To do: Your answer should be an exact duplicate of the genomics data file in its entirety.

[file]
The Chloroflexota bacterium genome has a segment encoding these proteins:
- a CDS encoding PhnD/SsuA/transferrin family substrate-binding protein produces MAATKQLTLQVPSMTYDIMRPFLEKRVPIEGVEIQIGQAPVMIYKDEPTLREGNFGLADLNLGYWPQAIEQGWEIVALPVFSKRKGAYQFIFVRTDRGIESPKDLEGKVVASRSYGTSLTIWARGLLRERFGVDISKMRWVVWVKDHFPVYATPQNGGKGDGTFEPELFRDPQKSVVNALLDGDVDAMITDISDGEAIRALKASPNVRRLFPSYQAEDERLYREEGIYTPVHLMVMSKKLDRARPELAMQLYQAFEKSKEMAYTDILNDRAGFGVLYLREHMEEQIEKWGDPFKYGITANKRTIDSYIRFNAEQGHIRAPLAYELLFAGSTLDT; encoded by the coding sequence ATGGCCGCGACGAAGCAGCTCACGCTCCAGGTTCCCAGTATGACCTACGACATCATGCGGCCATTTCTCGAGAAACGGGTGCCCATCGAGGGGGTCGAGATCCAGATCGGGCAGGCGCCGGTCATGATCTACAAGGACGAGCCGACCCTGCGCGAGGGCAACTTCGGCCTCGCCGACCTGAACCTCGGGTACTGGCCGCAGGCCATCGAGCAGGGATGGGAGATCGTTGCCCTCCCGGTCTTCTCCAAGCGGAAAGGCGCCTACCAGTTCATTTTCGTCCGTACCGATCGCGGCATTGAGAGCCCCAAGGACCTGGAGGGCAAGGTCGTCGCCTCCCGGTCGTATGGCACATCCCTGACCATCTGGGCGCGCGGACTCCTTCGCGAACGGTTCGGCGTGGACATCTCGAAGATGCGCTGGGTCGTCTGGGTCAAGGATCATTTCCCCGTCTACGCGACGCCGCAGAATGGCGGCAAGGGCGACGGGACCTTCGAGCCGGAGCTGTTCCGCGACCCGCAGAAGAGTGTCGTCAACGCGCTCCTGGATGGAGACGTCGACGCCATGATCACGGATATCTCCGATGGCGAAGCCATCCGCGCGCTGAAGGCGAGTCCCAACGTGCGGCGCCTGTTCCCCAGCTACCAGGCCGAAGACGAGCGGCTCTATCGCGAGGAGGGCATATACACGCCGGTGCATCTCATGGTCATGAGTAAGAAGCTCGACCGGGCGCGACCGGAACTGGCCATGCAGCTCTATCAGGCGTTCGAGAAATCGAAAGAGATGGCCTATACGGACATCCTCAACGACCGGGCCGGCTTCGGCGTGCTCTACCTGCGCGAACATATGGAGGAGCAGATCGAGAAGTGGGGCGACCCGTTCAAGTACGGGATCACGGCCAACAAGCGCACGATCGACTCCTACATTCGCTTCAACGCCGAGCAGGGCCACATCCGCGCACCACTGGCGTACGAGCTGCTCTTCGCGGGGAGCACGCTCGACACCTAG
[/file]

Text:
The Chloroflexota bacterium genome has a segment encoding these proteins:
- a CDS encoding PhnD/SsuA/transferrin family substrate-binding protein produces MAATKQLTLQVPSMTYDIMRPFLEKRVPIEGVEIQIGQAPVMIYKDEPTLREGNFGLADLNLGYWPQAIEQGWEIVALPVFSKRKGAYQFIFVRTDRGIESPKDLEGKVVASRSYGTSLTIWARGLLRERFGVDISKMRWVVWVKDHFPVYATPQNGGKGDGTFEPELFRDPQKSVVNALLDGDVDAMITDISDGEAIRALKASPNVRRLFPSYQAEDERLYREEGIYTPVHLMVMSKKLDRARPELAMQLYQAFEKSKEMAYTDILNDRAGFGVLYLREHMEEQIEKWGDPFKYGITANKRTIDSYIRFNAEQGHIRAPLAYELLFAGSTLDT; encoded by the coding sequence ATGGCCGCGACGAAGCAGCTCACGCTCCAGGTTCCCAGTATGACCTACGACATCATGCGGCCATTTCTCGAGAAACGGGTGCCCATCGAGGGGGTCGAGATCCAGATCGGGCAGGCGCCGGTCATGATCTACAAGGACGAGCCGACCCTGCGCGAGGGCAACTTCGGCCTCGCCGACCTGAACCTCGGGTACTGGCCGCAGGCCATCGAGCAGGGATGGGAGATCGTTGCCCTCCCGGTCTTCTCCAAGCGGAAAGGCGCCTACCAGTTCATTTTCGTCCGTACCGATCGCGGCATTGAGAGCCCCAAGGACCTGGAGGGCAAGGTCGTCGCCTCCCGGTCGTATGGCACATCCCTGACCATCTGGGCGCGCGGACTCCTTCGCGAACGGTTCGGCGTGGACATCTCGAAGATGCGCTGGGTCGTCTGGGTCAAGGATCATTTCCCCGTCTACGCGACGCCGCAGAATGGCGGCAAGGGCGACGGGACCTTCGAGCCGGAGCTGTTCCGCGACCCGCAGAAGAGTGTCGTCAACGCGCTCCTGGATGGAGACGTCGACGCCATGATCACGGATATCTCCGATGGCGAAGCCATCCGCGCGCTGAAGGCGAGTCCCAACGTGCGGCGCCTGTTCCCCAGCTACCAGGCCGAAGACGAGCGGCTCTATCGCGAGGAGGGCATATACACGCCGGTGCATCTCATGGTCATGAGTAAGAAGCTCGACCGGGCGCGACCGGAACTGGCCATGCAGCTCTATCAGGCGTTCGAGAAATCGAAAGAGATGGCCTATACGGACATCCTCAACGACCGGGCCGGCTTCGGCGTGCTCTACCTGCGCGAACATATGGAGGAGCAGATCGAGAAGTGGGGCGACCCGTTCAAGTACGGGATCACGGCCAACAAGCGCACGATCGACTCCTACATTCGCTTCAACGCCGAGCAGGGCCACATCCGCGCACCACTGGCGTACGAGCTGCTCTTCGCGGGGAGCACGCTCGACACCTAG